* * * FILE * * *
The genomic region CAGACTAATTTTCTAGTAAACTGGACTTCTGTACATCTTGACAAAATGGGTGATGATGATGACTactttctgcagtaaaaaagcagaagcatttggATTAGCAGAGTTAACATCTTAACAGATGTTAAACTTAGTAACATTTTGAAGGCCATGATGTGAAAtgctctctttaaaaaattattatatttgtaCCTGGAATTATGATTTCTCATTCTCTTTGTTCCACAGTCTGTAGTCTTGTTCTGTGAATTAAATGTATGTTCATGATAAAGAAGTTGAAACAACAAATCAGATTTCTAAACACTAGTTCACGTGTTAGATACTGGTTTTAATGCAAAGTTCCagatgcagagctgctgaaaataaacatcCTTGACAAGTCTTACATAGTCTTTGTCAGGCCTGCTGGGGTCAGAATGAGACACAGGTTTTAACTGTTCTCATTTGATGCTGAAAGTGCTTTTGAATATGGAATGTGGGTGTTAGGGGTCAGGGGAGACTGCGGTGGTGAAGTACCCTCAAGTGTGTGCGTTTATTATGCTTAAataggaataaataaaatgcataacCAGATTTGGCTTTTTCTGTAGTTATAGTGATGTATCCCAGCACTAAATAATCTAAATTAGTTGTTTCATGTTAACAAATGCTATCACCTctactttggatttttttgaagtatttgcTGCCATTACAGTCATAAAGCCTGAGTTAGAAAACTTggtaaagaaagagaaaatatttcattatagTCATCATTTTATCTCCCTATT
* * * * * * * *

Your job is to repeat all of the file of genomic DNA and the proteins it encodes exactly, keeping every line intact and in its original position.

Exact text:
The genomic region CAGACTAATTTTCTAGTAAACTGGACTTCTGTACATCTTGACAAAATGGGTGATGATGATGACTactttctgcagtaaaaaagcagaagcatttggATTAGCAGAGTTAACATCTTAACAGATGTTAAACTTAGTAACATTTTGAAGGCCATGATGTGAAAtgctctctttaaaaaattattatatttgtaCCTGGAATTATGATTTCTCATTCTCTTTGTTCCACAGTCTGTAGTCTTGTTCTGTGAATTAAATGTATGTTCATGATAAAGAAGTTGAAACAACAAATCAGATTTCTAAACACTAGTTCACGTGTTAGATACTGGTTTTAATGCAAAGTTCCagatgcagagctgctgaaaataaacatcCTTGACAAGTCTTACATAGTCTTTGTCAGGCCTGCTGGGGTCAGAATGAGACACAGGTTTTAACTGTTCTCATTTGATGCTGAAAGTGCTTTTGAATATGGAATGTGGGTGTTAGGGGTCAGGGGAGACTGCGGTGGTGAAGTACCCTCAAGTGTGTGCGTTTATTATGCTTAAataggaataaataaaatgcataacCAGATTTGGCTTTTTCTGTAGTTATAGTGATGTATCCCAGCACTAAATAATCTAAATTAGTTGTTTCATGTTAACAAATGCTATCACCTctactttggatttttttgaagtatttgcTGCCATTACAGTCATAAAGCCTGAGTTAGAAAACTTggtaaagaaagagaaaatatttcattatagTCATCATTTTATCTCCCTATT